If you have acid reflux you might be wondering if fasting can help you feel better and if so what form of fasting works the best.
There is some evidence that fasting can help acid reflux at least somewhat. But for some people with acid reflux, they mention that fasting and skipping meals only makes their symptoms worse.
Below we will go into this in more detail and if you really should try fasting to help your acid reflux.
Is Fasting Good For Acid Reflux?
Fasting can help certain people with acid reflux or GERD though for others they may have more problems when they start fasting.
Generally speaking, though fasting should be a good thing for your stomach and your whole digestive system. The reason for that is because when you fast it allows time for your stomach and gut to rest and reset. This time allows for any acid reflux damage to calm down and heal and for your gut to start to rebalance its bacteria. This often can play an important role in acid reflux.
There are different forms of fasting that can be done. You have the most serious form of fasting that is simply water fasting for a certain period of time. That’s when you only drink water and don’t consume any calories often for days at a time. Of course, you can do this but it’s often better to start with something else called intermittent fasting.
How intermittent fasting works is usually you allow a certain amount of time for eating each day. For instance. 16 hours fasting and 8 hours eating. That means you don’t eat for 16 hours in a row and then for 8 hours you can eat. When you do this you allow the digestive system time to rest and relax which allows for healing and rebalancing.
This often helps lower acid reflux symptoms and allows for better healing in the digestive tract. As an example, the 16 hour fast usually would last from dinner the night before at 6pm until 10am the next morning. Usually, this split is a great place to start because it doesn’t need too much adjustment for most people. During the 8 hours when you can eat it’s usually good to eat 2-3 times depending on your preference. Lets say you are used to eat 4 meals per day. In that case you could choose to lower that to 3 meals per day and eat within that timing window. This will allow your stomach and digestive system more time to heal which often will help alleviate acid reflux symptoms at least slightly.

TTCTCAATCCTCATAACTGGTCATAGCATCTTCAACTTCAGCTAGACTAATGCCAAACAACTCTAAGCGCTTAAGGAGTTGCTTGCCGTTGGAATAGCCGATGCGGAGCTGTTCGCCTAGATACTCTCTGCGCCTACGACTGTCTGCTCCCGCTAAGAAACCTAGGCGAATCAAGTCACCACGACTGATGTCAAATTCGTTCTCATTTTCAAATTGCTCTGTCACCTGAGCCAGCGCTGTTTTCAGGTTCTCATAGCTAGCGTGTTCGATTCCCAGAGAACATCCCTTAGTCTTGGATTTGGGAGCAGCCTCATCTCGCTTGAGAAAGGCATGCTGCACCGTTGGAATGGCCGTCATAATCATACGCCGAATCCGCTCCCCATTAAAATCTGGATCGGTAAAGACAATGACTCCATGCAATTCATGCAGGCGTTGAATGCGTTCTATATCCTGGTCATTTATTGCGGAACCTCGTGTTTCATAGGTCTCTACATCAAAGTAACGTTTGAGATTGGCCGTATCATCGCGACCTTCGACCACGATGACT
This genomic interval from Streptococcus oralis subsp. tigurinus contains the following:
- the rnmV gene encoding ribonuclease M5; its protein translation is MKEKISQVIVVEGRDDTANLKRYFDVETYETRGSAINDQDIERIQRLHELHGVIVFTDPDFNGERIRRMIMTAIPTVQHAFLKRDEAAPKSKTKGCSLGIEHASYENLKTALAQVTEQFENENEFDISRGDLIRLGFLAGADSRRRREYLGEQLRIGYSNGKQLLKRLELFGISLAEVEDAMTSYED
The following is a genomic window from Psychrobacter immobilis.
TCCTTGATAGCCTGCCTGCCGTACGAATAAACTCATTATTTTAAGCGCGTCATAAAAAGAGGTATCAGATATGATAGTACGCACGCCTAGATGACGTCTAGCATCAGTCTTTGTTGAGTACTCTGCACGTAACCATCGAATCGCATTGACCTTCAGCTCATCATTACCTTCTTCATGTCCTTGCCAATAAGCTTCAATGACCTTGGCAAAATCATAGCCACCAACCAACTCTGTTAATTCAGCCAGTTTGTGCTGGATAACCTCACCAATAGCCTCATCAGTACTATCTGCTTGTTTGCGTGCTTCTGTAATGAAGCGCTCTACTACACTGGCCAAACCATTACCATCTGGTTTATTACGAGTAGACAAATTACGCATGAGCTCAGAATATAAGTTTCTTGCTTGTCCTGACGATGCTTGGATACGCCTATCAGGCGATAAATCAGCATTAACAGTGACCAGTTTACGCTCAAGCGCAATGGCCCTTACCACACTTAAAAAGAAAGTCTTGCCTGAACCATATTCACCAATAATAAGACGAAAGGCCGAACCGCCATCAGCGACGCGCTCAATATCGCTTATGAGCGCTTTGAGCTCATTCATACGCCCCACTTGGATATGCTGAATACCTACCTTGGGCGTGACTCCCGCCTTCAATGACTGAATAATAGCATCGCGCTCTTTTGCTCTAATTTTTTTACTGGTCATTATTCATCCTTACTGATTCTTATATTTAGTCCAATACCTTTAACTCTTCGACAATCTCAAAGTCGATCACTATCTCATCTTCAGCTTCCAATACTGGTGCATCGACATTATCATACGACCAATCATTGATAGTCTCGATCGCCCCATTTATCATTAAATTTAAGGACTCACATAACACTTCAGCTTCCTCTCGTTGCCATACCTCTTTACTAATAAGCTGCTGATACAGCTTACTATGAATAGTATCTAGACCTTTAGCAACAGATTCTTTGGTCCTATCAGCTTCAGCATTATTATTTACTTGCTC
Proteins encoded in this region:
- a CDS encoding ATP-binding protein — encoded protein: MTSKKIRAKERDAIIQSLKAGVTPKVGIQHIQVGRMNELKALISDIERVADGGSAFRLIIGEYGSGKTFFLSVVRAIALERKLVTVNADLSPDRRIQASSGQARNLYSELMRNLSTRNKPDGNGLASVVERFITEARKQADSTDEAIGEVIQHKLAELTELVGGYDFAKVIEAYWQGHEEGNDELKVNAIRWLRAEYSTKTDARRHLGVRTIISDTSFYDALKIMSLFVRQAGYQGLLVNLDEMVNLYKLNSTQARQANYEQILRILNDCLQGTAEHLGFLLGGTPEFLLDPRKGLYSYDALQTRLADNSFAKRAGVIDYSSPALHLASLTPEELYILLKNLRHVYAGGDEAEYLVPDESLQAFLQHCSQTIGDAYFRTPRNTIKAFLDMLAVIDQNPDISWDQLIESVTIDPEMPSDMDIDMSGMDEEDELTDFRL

For example, this study investigated people with GERD. People doing the fasting here did 16 hours of fasting and 8 hours of eating as I mentioned before. GERD symptoms where measured before and after doing this intermittent fasting technique for 2 days. There was a good improvement in heartburn and regurgitation scores during this period and acid exposure time was reduced during this time as well. All of these are good improvements for just 2 days’ time.
Also, quite a lot of the participants didn’t even adhere properly to the fasting itself. This is very encouraging because it shows that solid improvements can be seen even after 2 days of this process where many of the participants didn’t even follow the regime completely. Therefore, if someone was to follow this intermittent fasting more closely for a longer period of time they could in theory see even greater improvements.